Needle threader in small case

Made:
1855 in London
Needle threader in small case

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Needle threader in small case
Science Museum Group
© The Board of Trustees of the Science Museum

Needle threader in small case, patented by John Bailey Surgey of Lidlington Place, St Pancras, London, in 1855 - patent number 719.

Surgey wrote in his patent, 'In the ordinary instruments for treading needles, the thread is passed through a conical or funnel-shaped aperture, which guides it into the eye of the needle... This is inconvenient, and in cases where the thread is alrady attached to a piece of work, it cannot be done... Now, by my improvements the guide or funnel is so made as to form an efficient guide for the thread, and yet to allow of its being readily released.' To do this, he designed the funnel to be made in two or more pieces which formed a true guide when closed together, but which could easily be opened.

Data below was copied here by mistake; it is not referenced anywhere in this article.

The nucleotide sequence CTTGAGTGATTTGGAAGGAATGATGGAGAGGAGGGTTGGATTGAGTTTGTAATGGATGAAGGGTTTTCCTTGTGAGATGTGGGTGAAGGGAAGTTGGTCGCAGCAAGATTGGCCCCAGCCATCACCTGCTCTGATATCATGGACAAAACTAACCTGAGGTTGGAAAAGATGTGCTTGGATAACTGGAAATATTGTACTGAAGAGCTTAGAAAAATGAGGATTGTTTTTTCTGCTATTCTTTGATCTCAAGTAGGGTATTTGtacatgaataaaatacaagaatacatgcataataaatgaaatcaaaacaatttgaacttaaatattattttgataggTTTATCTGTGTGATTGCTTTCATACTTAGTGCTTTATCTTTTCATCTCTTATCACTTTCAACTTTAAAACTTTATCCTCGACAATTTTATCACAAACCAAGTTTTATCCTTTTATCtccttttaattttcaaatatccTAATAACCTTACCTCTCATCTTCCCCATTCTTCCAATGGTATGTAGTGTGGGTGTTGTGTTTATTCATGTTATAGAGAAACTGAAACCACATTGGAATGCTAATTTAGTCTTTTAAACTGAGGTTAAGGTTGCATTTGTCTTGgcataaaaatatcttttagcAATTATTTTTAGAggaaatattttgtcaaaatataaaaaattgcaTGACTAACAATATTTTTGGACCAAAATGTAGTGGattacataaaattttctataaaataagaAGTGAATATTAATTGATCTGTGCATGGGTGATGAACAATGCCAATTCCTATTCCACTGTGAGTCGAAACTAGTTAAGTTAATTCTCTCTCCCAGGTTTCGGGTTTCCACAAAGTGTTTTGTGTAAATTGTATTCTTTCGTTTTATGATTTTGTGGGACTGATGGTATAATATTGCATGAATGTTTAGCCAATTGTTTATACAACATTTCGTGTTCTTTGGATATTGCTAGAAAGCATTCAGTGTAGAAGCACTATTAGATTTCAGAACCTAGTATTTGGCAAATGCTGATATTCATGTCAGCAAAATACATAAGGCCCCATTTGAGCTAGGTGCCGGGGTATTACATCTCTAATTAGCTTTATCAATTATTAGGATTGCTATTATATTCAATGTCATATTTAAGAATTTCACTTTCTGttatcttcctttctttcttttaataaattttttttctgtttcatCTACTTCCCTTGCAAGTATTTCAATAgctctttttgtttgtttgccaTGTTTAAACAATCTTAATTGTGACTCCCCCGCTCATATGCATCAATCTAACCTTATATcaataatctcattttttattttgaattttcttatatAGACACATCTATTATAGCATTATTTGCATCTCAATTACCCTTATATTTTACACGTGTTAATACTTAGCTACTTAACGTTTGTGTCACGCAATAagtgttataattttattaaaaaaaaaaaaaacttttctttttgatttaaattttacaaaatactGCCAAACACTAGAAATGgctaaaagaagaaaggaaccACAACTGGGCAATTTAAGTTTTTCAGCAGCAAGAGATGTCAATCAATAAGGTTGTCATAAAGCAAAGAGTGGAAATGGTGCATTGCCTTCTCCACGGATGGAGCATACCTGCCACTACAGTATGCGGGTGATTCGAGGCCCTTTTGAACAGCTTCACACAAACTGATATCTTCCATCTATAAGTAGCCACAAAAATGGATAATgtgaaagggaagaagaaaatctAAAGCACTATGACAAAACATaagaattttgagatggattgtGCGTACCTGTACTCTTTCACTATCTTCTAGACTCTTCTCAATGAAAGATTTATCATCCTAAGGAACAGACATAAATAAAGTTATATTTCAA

Details

Category:
Textiles Machinery
Object Number:
1971-128
Materials:
steel and wood
Measurements:
overall: 7 x 56 x 10 mm
type:
needle threader, needles and threading
credit:
Blaikley, C W